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Laugh-In

Rowan & Martin's Laugh-in

 

Rowan & Martin's Laugh-In was ranked #42 on TV Guide's 50 Greatest TV Shows of All Time

Rowan & Martin's Laugh-In is an American sketch comedy television program which ran for 140 episodes from January 22, 1968, to May 14, 1973. It was hosted by comedians Dan Rowan and Dick Martin and was broadcast over NBC. It originally aired as a one-time special on September 9, 1967 and was such a success that it was brought back as a series, replacing The Man from U.N.C.L.E. on Mondays at 8 pm (EST). The title of the show was a play on the "love-ins" or "be-ins" of the 1960s hippie culture, terms that were, in turn, derived from "sit-ins", common in protests associated with civil rights and anti-war demonstrations of the time.

Laugh-In had its roots in the humor of vaudeville and burlesque, but its most direct influences were from the comedy of Olsen and Johnson (specifically, their free-form Broadway revue Hellzapoppin'), the innovative television works of Ernie Kovacs, and the topical satire of That Was The Week That Was. The show was characterized by a rapid-fire series of gags and sketches, many of which conveyed sexual innuendo or were politically charged. The co-hosts continued the exasperated straight man (Rowan) and "dumb" guy (Martin) act which they had established as nightclub comics. This was a continuation of cartoonist Chic Young's "Dumb Dora", and acts from vaudeville, best popularized by Burns and Allen.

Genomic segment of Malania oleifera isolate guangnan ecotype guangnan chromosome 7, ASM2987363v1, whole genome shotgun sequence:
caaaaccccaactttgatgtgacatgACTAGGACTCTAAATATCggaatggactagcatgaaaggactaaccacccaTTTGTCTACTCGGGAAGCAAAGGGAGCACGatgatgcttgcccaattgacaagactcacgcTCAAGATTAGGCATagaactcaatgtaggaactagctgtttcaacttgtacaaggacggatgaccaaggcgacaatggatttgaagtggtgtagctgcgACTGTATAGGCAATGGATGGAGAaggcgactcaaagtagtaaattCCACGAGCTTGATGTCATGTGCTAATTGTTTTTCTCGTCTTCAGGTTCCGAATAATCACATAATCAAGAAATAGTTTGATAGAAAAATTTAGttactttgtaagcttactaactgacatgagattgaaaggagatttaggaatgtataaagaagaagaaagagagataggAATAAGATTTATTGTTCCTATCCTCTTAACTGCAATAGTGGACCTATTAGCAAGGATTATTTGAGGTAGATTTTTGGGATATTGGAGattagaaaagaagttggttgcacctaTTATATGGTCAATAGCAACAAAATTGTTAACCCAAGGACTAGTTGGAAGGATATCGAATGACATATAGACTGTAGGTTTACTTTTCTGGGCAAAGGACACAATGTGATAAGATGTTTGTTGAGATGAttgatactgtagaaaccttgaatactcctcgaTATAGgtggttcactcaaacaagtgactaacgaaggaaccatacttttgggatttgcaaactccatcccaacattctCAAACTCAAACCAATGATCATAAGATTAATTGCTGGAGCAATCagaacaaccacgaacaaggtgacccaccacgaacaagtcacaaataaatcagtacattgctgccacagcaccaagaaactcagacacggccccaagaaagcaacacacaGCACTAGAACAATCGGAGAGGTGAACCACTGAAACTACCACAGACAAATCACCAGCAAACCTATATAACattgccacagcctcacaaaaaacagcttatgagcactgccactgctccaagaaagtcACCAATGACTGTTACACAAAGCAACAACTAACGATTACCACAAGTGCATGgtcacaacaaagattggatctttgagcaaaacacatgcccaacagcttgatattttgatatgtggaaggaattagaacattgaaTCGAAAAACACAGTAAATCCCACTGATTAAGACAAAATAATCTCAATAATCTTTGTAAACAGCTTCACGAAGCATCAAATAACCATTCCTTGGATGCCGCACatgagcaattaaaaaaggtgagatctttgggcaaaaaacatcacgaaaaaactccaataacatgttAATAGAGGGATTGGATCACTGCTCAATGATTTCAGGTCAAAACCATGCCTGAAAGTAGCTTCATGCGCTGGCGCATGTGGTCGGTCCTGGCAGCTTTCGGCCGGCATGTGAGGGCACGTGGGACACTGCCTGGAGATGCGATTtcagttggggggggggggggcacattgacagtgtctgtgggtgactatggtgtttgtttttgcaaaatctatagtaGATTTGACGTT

Each episode followed a somewhat similar format, often including recurring sketches. The show would start with a short dialogue between Rowan and Martin. Shortly afterward, Rowan would intone: "C'mon Dick, let's go to the party". This live-to-tape segment comprised all cast members and occasional surprise celebrities dancing before a 1960s "Mod" party backdrop, delivering one- and two-line jokes interspersed with a few bars of dance music (later adopted on The Muppet Show, which had a recurring segment that is similar to "The Cocktail Party" with absurd moments from characters). The show would then proceed through rapid-fire comedy bits, pre-taped segments, and recurring sketches.

At the end of every show, Dan Rowan turned to his co-host and said, "Say good night, Dick", to which Martin replied, "Good night, Dick!" (varying a bit from the Burns and Allen old-time radio show). The show then featured cast members opening panels in a psychedelically-painted "joke wall" and telling jokes. As the show drew to a close and the applause died, executive producer George Schlatter's solitary clapping continued even as the screen turned blank and the production logo, network chimes, and NBC logo appeared.

The cast consisted of Ruth Buzzi, Judy Carne, Henry Gibson, Larry Hovis, Arte Johnson and Jo Anne Worley were originally in the pilot special from 1967. Gary Owens (announcer), Eileen Brennan, Roddy Maude-Roxby, and Goldie Hawn came on in the show. Most of the cast members were not in all 14 episodes from the season. Only the two hosts, announcer, and Judy, Henry, and Arte were in all 14 episodes. Eileen only appears in half of the episodes. She, Larry, and Roddy left after the first season.

The second season saw a handful of new people, including Alan Sues, Dave Madden, and Chelsea Brown. All of the new cast members from the second season left at the end of that season, except Alan Sues who stayed on until 1972.

 

 

 

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